As Uber and Lyft arrive in BC, rights of ride-hailing drivers must be protected

January 23, 2020 | News Release

(Vancouver, BC) The BC Federation of Labour (BCFED) responded today to the issuing of licenses to Uber and Lyft by the Passenger Transportation Board (PTB), emphasizing that ride-hailing companies must comply with BC’s labour laws and ensure drivers have minimum labour protections under the Employment Standards Act.

“People want safe, accessible transit options. But they also want to know that the workers providing their transit are treated fairly,” said Laird Cronk, President of the BCFED. “When companies misclassify workers as independent contractors rather than employees, workers lose access to basic employment rights, like the ability to unionize, access to minimum wage, vacation pay and WCB coverage in the event of a workplace injury.”

All over the world, jurisdictions are scrambling to fix problems with unregulated ride-hailing companies. California recently passed legislation to combat the misclassification of ride-hailing and other gig-economy workers, giving them access to minimum wages and other labour protections. The Passenger Transportation Board was silent on the rights of drivers when issuing licences. The BCFED supports UFCW 1518’s application to the Labour Relations Board seeking a ruling on the rights of ride-hailing drivers in BC, including the right to unionize.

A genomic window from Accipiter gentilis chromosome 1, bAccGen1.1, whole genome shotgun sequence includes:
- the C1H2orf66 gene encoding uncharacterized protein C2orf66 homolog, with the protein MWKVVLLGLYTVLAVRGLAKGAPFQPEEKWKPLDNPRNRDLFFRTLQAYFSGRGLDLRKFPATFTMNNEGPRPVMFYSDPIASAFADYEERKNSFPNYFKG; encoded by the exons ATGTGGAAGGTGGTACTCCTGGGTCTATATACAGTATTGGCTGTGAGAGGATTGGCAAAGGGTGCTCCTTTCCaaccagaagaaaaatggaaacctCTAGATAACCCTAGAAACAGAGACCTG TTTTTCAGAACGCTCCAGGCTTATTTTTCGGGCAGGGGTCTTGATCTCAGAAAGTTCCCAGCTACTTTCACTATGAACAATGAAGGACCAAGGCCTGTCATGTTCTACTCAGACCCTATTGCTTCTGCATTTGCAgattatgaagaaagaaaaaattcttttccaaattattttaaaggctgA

“Billion-dollar, multinational companies like Uber and Lyft have a responsibility to treat their workers fairly,” added Cronk. “We welcome ride-hailing to BC, but we will continue to stand up for drivers and call on the Passenger Transportation Board to collect and regularly publish data on the earnings and conditions for drivers.”

Media contact:

BCFED President, Laird Cronk, is available for comment after 3pm. Please contact:
Jonathan Sas | Communications Director | | 604-861-4321


  • Read the BCFED’s submission to the Passenger Transportation Board calling for employment standards protections for drivers here.
  • Read the BCFED’s subsequent response to ride-hail applicants here.